Even this time, the elections in Bangladesh may or may not take place on time but there is no let up in discrimination and violence against the minorities. Thousands of voters - either from the minority communities or considered as supporters of the Awami League (AL) – have been excluded from the updated voters list in the BNP-dominated areas of the Dhaka. In their place, a large number of fake names have been included.Two thousand and two hundred voters out of 3,600 at Rishipara of Maniknagar, a minority- dominated area, are not on the voter list. They staged a demonstration in the area on December 10 protesting that they are not being listed this time also. Minorities allege that their names have been deleted after registration as the Caretaker government which is a front for the erstwhile Khaleda Zia government fears that people of Rishipara might cast votes for Awami League. Only 15 of the 300 tenants at house No32 of Rishipara were reportedly listed as voters.According to Nobokumar, 'panchayet chief' of Rishipara, though field level Election Commission (EC) staff listed 140 named for updating the voter list, he later erased 90 names. The authorities however deny the allegation. In Dinajpur town several thousand members of the minority communities were not included in the updated voter list. Though a revision of voter list has been taking place under pressure of Awami League led alliance these voters possibly may not be enrolled this time also due to acute shortage of voter registration forms. On the other hand, the updated voter list has included the names of many under aged students of a madrasa in the Dhaka’s Mohammadpur area. Their names have not been removed even when the correction process in the voter list is on. The field level Election Commission (EC) staffs continue to show negligence for several reasons. First, there is a severe shortage of voter registration forms. Secondly, while visiting their respective areas, these officials are guided by the cadres of BNP and Jamaat. They are encouraged to skip the houses of minority community and of those people whom they suspect to be supporters of the Awami League. According to Dinajpur chapter of the Human Rights Congress for Bangladesh Minorities, members of the minority communities in the town total 2.25 lakh, and 1.5 lakh of them are eligible voters. But around 70 thousand of them were not listed.A large number of people from the minority community visited the EC offices voluntarily to get enrolled as voters since the EC field staffs were unable to cope with listing such a huge number of voters through door to door visits. But many of them had to return frustrated due to acute shortage of voter registration forms. Local EC staff has reportedly confessed that they might not be able to list many of the minority people as voters due to lack of forms.In Madrasas, however, a large number of students aged under 18 have been registered as voters. In Jamia Rahmania Arabia Madrasa at Mohammadpur even students of class VII are included in the updated list. More than 800 of the 1,500 students and teachers are reportedly on the updated list. The election commission staff has not rectified these mistakes. The election officials adopted a completely different approach while visiting the minority institutions. During their first visit to Shakkyamuni Buddhist Monastery and indigenous community-run Bonoful Adivasi Green Heart School and College, at Mirpur enumerators listed only four out of the 30 staffs as voters. According to the assistant director of the monastery, Real Dewan, rest of the staff was given forms to be filled up much later. A number of stranded Pakistanis (Biharis) have also managed to get their names included in the updated voter list. Around 22,000 stranded Pakistanis out of 62,000 have been reportedly enrolled as voters at Saidpur upazila of Nilphamari. A large number of stranded Pakistanis have been listed as voters in several camps of Rajshahi division including Bogra. Manipulation of the Voter List in Chittagong Hill TractsTo influence the outcome of the upcoming elections, an attempt has been made to tamper with the voter list of the CHT area. The indigenous people of three Chittagong Hill Tracts (CHT) districts are alleging that thousands of 'outsiders' have been enrolled in the voter list while permanent residents of the area are being left out. Speaking to media at the National Press Club in Dhaka on August 7 ahead of the World Indigenous Day, Chairman of CHT Regional Council Jyotirindra Bodhipriya Larma (Santu Larma) said, "At least 30,000 Rohingya refugees have been enrolled in the voter list…even though the permanent residents are supposed to be enrolled in the voter list, the real CHT people are being left out in the list which is in violation of the peace treaty." He demanded the locals should prepare the voter list in CHT. He further alleged that many army, Bangladesh Rifles (BDR) and police personnel posted in the region have become voters. If these people were posted at other places during the elections, there will be room for vote-fraud. He also feared that the indigenous people will not be allowed to cast their votes freely. He pointed out that the peace treaty he signed in December 1997 stipulated that the tribal people will have a separate voter list. Polling Day Coincided With Hindu FestivalTo further discourage minority voters from turning up at the polling booths, the Election Commission had announced the polling day as January 23 which coincides with the Hindu religious festival Saraswati Puja. However, the EC has now agreed to move the date a day before on the request of the community. The updating of voter list in Bangladesh is being done in a particular way. The so called neutral caretaker government in Bangladesh which is acting as a front for the BNP led alliance is including names of only those voters who they think would vote for the Khaleda led alliance. The removal of names of minority voters from the voter list is a dangerous situation for them. This has made them aliens in their own country. This kind of treatment of minorities forces them to think of migrating to other places which are relatively safer. But this development might also lead to unfortunate situations. It will be like playing into the hands of extremist Islamist forces who want these minorities to leave the country so that their brand of extremist Islam can be imposed. In this context, the role of international community as well as the role of international human rights organization becomes very important. The pressure exerted by them can help these communities to retrieve their rights. Protection of their rights will also ultimately help to thwart the designs of Islamists in Bangladesh. Conclusion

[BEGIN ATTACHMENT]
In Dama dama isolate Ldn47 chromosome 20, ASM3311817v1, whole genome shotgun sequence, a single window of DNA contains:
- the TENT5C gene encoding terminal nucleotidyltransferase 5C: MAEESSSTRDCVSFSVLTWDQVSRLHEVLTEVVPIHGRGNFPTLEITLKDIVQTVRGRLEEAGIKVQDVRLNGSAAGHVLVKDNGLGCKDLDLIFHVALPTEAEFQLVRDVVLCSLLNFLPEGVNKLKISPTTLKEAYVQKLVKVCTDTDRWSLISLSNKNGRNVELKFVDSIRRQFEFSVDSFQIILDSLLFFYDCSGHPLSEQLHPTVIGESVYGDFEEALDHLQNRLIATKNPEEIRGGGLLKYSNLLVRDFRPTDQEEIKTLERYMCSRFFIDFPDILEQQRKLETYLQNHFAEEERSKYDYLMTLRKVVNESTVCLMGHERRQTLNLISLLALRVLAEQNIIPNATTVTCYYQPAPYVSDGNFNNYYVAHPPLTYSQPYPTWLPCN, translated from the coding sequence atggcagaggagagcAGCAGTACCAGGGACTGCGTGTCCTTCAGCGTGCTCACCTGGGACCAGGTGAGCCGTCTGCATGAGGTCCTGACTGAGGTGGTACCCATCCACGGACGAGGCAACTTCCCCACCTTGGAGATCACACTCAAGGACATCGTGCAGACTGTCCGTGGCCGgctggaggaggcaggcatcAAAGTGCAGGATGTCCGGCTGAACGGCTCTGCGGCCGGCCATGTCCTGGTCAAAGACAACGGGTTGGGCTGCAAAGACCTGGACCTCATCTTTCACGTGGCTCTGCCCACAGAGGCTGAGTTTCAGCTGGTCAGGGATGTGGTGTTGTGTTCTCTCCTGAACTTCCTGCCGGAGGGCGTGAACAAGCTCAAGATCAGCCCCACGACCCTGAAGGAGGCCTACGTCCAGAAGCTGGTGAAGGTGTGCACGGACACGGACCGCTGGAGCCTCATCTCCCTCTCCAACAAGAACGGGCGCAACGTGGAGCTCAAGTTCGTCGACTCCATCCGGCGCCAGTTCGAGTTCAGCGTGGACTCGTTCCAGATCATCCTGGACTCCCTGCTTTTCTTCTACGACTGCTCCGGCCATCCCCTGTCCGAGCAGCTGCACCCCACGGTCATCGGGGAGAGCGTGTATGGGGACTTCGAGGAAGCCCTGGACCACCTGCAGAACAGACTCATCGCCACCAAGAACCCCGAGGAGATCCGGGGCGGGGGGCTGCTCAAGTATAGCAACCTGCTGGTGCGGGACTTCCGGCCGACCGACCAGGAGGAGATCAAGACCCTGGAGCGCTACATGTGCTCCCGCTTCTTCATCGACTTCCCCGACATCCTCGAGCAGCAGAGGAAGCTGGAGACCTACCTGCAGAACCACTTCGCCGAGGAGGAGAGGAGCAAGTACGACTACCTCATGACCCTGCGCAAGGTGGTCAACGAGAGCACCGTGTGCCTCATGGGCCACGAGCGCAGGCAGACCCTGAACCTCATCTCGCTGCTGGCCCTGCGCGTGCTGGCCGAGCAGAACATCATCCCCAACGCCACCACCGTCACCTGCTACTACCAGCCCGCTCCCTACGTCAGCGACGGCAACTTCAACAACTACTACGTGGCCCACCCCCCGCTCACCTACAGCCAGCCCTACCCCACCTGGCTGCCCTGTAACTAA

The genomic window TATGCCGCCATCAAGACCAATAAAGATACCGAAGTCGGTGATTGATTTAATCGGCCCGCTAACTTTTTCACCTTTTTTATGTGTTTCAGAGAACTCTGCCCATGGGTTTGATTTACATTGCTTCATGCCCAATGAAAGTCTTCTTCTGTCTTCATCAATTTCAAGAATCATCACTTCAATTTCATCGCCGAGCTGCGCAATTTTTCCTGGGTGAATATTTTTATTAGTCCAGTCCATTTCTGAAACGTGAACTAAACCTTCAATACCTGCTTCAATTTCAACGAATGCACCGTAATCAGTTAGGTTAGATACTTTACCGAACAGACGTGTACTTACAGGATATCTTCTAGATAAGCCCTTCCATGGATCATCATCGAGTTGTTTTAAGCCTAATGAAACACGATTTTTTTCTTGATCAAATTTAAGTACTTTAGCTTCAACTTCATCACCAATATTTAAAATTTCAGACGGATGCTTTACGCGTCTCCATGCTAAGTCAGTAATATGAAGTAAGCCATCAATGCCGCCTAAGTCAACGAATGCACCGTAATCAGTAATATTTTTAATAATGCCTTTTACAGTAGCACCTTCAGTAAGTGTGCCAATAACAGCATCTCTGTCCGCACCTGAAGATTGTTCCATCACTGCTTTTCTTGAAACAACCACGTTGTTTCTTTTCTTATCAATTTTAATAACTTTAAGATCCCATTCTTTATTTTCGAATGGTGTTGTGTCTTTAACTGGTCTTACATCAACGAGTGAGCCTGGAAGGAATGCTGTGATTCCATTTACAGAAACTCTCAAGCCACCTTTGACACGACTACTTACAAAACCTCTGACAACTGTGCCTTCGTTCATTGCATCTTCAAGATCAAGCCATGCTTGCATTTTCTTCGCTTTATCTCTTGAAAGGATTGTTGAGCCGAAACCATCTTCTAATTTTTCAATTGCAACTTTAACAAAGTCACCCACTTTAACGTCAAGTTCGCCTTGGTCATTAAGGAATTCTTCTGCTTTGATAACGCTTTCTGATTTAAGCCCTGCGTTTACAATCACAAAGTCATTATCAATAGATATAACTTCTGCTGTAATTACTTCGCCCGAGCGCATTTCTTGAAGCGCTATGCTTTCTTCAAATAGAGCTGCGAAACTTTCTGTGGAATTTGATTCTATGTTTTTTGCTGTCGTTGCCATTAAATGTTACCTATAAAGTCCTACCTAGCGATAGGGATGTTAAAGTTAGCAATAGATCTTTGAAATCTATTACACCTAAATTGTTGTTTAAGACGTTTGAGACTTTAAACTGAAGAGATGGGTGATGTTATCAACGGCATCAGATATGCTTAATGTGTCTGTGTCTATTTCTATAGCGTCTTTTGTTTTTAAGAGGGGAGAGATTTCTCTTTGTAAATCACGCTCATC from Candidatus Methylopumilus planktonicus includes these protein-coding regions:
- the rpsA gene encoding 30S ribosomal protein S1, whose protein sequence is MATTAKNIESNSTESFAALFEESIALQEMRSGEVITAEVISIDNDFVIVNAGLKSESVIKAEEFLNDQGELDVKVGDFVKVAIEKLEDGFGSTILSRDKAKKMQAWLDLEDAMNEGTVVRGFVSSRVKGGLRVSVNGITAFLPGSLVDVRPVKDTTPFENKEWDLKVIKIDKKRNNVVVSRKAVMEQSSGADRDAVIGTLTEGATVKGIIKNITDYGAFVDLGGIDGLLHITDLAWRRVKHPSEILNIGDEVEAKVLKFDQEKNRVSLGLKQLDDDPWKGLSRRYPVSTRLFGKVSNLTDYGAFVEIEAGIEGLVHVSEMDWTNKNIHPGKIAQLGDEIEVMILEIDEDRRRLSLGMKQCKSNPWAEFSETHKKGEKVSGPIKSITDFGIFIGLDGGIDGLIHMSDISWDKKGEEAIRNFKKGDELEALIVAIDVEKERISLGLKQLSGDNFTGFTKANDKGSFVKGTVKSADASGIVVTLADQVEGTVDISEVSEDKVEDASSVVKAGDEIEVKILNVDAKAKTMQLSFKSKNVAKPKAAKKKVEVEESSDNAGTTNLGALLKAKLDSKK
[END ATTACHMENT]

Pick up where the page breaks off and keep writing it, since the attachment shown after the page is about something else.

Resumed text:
The elections in Bangladesh do not create any enthusiasm among the minority voters, rather, it creates panic in the areas inhabited by them. The extreme political polarization in Bangladesh is spilling over its streets in the form of street battles between the cadres of two main political alliances. The country is facing complete chaos. The law and order is in a critical situation. In this situation, the prime concern of everybody, both domestically as well as internationally is to hold somehow elections in the country. The concern for minorities and their democratic rights hardly appears to be on the agenda of any body. Minorities of Bangladesh are living in extreme fear. They live in Bangladesh, but their names have been struck off from the voter list. This too has happened when a major point of dispute between the two main political parties is the flawed voter list which has more than 1.2 crore extra voters. The country does not seem to have any place where minorities can seek redressal of their grievances. Islamists are gradually threatening to take over Bangladesh. A feeling of increasing insecurity among the minorities will only make their job easy.
(The author can be reached at firstname.lastname@example.org)